Why Honesty Is Key to Gospel-Centeredness
Paul puts it bluntly in Romans 3:22-23.
For there is no distinction: for all have sinned and fall short of the glory of God
That’s so offensive to our well put-together ideas of ourselves, isn’t it? All have sinned (past tense) and fall short of the glory of God (present tense). We are all liable to divine judgment.
A proper understanding of sin is necessary for a proper understanding of the gospel. The gospel is good news, but it includes bad news. It tells us that without the Triune God’s intervention, we have no hope of heaven. We have no righteousness on our own.
The gospel makes us really honest people. We live in a country that likes to look good. From our dress to our cars to our homes, we’re all very Instagramable. But the gospel takes the filter off. It shows us for who we really are. And when it does, we have a choice to make. We can choose either to be impressive or to be known. What will we choose? In a gospel-centered church, where the risen Christ’s good news is ever-present, we can take a risk of being known. We can trust Jesus with our sin, and we can trust his people to help us find forgiveness and freedom. The gospel says we aren’t impressive, and that’s embarrassing. But the gospel also says we’re known deeper than we thought possible, and loved for Christ’s sake. When we step inside that circle of honesty with Jesus, we actually become far more impressive than the best of this world. We radiate with the glory of Jesus.
If we are to build and maintain gospel-centered churches, we must allow the gospel to make us honest people. Why? Because total honesty is the only way we grow. Only when we get honest with our sins and struggles will we find help and freedom and forgiveness. Don’t we all want that? Don’t we know deep down that we’re just not okay? If we’ll just admit that and come to Jesus, we will find in him a friend who understands. He is a faithful and merciful high priest in the service of God. He is for you even when you can’t be for yourself. He has covered your sins and failures by his blood. And all he’s asking us to do is walk out in his light, to trust him with all of our life, and to find cleansing by his blood.
It’s risky to live inside a gospel-centered church because it means we don’t set the rules. We can’t limit God. He can go to places in our heart that we’d be fine never entering. But what God wants for us is total renewal, and you can’t get there without him messing with you, opening you up, knocking you around a bit.
C.S. Lewis put it well.
Imagine yourself as a living house. God comes in to rebuild that house. At first, perhaps, you can understand what He is doing. He is getting the drains right and stopping the leaks in the roof and so on; you knew that those jobs needed doing and so you are not surprised. But presently He starts knocking the house about in a way that hurts abominably and does not seem to make any sense. What on earth is He up to? The explanation is that He is building quite a different house from the one you thought of - throwing out a new wing here, putting on an extra floor there, running up towers, making courtyards. You thought you were being made into a decent little cottage: but He is building a palace. He intends to come and live in it Himself.
When we allow God inside, we become new people. We stop comparing ourselves to others. We love to make comparisons and come out on top, don’t we? But God says there is no distinction between us and others. God sees not as we see. Before God, we all stand condemned. God sees not how we compare to another sinner. God sees how we compare to him. And before that holy standard, we all fail.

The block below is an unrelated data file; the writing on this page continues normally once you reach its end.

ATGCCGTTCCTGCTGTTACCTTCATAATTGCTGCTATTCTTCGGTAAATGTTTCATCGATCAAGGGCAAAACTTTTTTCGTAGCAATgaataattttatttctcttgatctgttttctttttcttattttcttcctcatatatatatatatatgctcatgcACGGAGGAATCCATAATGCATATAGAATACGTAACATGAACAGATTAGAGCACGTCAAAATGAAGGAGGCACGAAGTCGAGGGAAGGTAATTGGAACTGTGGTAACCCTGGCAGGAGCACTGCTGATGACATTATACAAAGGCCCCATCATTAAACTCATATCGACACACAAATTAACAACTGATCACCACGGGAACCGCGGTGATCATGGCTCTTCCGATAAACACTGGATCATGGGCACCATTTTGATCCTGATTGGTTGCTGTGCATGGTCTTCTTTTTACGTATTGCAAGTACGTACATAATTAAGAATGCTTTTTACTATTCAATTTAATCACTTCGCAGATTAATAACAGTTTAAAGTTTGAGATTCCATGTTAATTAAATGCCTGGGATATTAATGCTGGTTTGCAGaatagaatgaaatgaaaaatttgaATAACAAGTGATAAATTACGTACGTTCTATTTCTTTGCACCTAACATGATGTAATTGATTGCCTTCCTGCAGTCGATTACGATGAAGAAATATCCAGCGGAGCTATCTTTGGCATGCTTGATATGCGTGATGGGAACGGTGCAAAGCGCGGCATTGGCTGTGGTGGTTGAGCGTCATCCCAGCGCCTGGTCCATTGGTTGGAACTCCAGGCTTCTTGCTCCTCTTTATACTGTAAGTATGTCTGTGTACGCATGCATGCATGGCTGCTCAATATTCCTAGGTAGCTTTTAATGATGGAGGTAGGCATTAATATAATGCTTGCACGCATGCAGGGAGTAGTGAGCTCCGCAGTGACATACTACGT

We think comparison makes us winners. But in God’s eyes, it proves we’re losers because it proves we’re self-justifiers, unwilling to trust his justification by Christ. We’re using others to make us feel better, to give ourselves a boost. That kind of attitude—which we’re all prone to—is a red flag that we’re not trusting the gospel. We’re not taking our sin seriously. We take some sin seriously, but only those we don’t struggle with.
The Devil loves for us to live like that—comparing ourselves to others, always coming out ahead. If he can get us to do that, he can keep us far from God and the gospel. One way we can fail to be a gospel-centered church is by failing to take our personal sins seriously. We can preach the gospel, teach the gospel, share the gospel, but if we fail to take our personal sins seriously, bringing them to the throne of grace for forgiveness, we will say we have a gospel-centered church that even the Devil himself can love. We will say we trust Christ while avoiding him.
But if we get honest with ourselves and stay honest with ourselves about our real need, about our real sin, about our real problem of unrighteousness in our self, we have a chance at maintaining and cultivating a gospel-centered church. God loves a humble people.
Ray Ortlund at Immanuel Church taught me that Isaiah 57:15 says God lives in two places: “I dwell in the high and holy place, and also with him who is of a contrite and lowly spirit.” He’s way up high where we can’t go, and way down low where we can go. But he doesn’t live in the middle, where okayness is the status quo. A church filled with people who know they’re sinners is a place where God abides, where his gospel shines brighter than anything else. As pastor Tim Keller says, “The church is not a museum for pristine saints, but a hospital ward for broken sinners.”
Making ourselves feel better than others doesn’t free us. What frees us is letting Christ give us his righteousness. When God gathers a group of people and those people open their hearts before him and, by his grace, keep them open, nothing about anybody surprises us anymore. We realize we’re one before the cross of Christ—sinners in need of a savior.